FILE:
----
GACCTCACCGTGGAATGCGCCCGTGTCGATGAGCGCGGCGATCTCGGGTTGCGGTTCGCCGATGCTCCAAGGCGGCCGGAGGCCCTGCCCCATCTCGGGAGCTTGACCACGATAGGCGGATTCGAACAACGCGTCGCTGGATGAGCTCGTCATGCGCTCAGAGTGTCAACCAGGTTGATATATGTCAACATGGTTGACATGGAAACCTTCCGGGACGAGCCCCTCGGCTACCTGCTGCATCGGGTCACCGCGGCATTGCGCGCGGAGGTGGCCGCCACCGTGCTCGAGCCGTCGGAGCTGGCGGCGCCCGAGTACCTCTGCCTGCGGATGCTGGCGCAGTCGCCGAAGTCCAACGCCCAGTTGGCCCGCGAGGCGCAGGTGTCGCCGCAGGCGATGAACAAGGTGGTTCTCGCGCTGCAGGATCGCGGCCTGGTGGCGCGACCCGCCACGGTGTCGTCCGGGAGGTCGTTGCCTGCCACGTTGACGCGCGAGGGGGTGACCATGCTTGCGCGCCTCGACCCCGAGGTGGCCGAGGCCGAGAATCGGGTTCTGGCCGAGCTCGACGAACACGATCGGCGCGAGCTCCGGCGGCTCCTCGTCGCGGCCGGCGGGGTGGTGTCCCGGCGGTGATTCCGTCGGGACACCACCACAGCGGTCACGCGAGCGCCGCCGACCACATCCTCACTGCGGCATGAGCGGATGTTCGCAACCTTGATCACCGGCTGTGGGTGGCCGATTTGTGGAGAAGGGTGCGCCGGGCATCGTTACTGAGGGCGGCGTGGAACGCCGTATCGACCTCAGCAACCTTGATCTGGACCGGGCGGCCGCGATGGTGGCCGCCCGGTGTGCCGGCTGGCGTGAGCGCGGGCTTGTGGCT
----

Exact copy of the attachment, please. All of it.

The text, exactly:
GACCTCACCGTGGAATGCGCCCGTGTCGATGAGCGCGGCGATCTCGGGTTGCGGTTCGCCGATGCTCCAAGGCGGCCGGAGGCCCTGCCCCATCTCGGGAGCTTGACCACGATAGGCGGATTCGAACAACGCGTCGCTGGATGAGCTCGTCATGCGCTCAGAGTGTCAACCAGGTTGATATATGTCAACATGGTTGACATGGAAACCTTCCGGGACGAGCCCCTCGGCTACCTGCTGCATCGGGTCACCGCGGCATTGCGCGCGGAGGTGGCCGCCACCGTGCTCGAGCCGTCGGAGCTGGCGGCGCCCGAGTACCTCTGCCTGCGGATGCTGGCGCAGTCGCCGAAGTCCAACGCCCAGTTGGCCCGCGAGGCGCAGGTGTCGCCGCAGGCGATGAACAAGGTGGTTCTCGCGCTGCAGGATCGCGGCCTGGTGGCGCGACCCGCCACGGTGTCGTCCGGGAGGTCGTTGCCTGCCACGTTGACGCGCGAGGGGGTGACCATGCTTGCGCGCCTCGACCCCGAGGTGGCCGAGGCCGAGAATCGGGTTCTGGCCGAGCTCGACGAACACGATCGGCGCGAGCTCCGGCGGCTCCTCGTCGCGGCCGGCGGGGTGGTGTCCCGGCGGTGATTCCGTCGGGACACCACCACAGCGGTCACGCGAGCGCCGCCGACCACATCCTCACTGCGGCATGAGCGGATGTTCGCAACCTTGATCACCGGCTGTGGGTGGCCGATTTGTGGAGAAGGGTGCGCCGGGCATCGTTACTGAGGGCGGCGTGGAACGCCGTATCGACCTCAGCAACCTTGATCTGGACCGGGCGGCCGCGATGGTGGCCGCCCGGTGTGCCGGCTGGCGTGAGCGCGGGCTTGTGGCT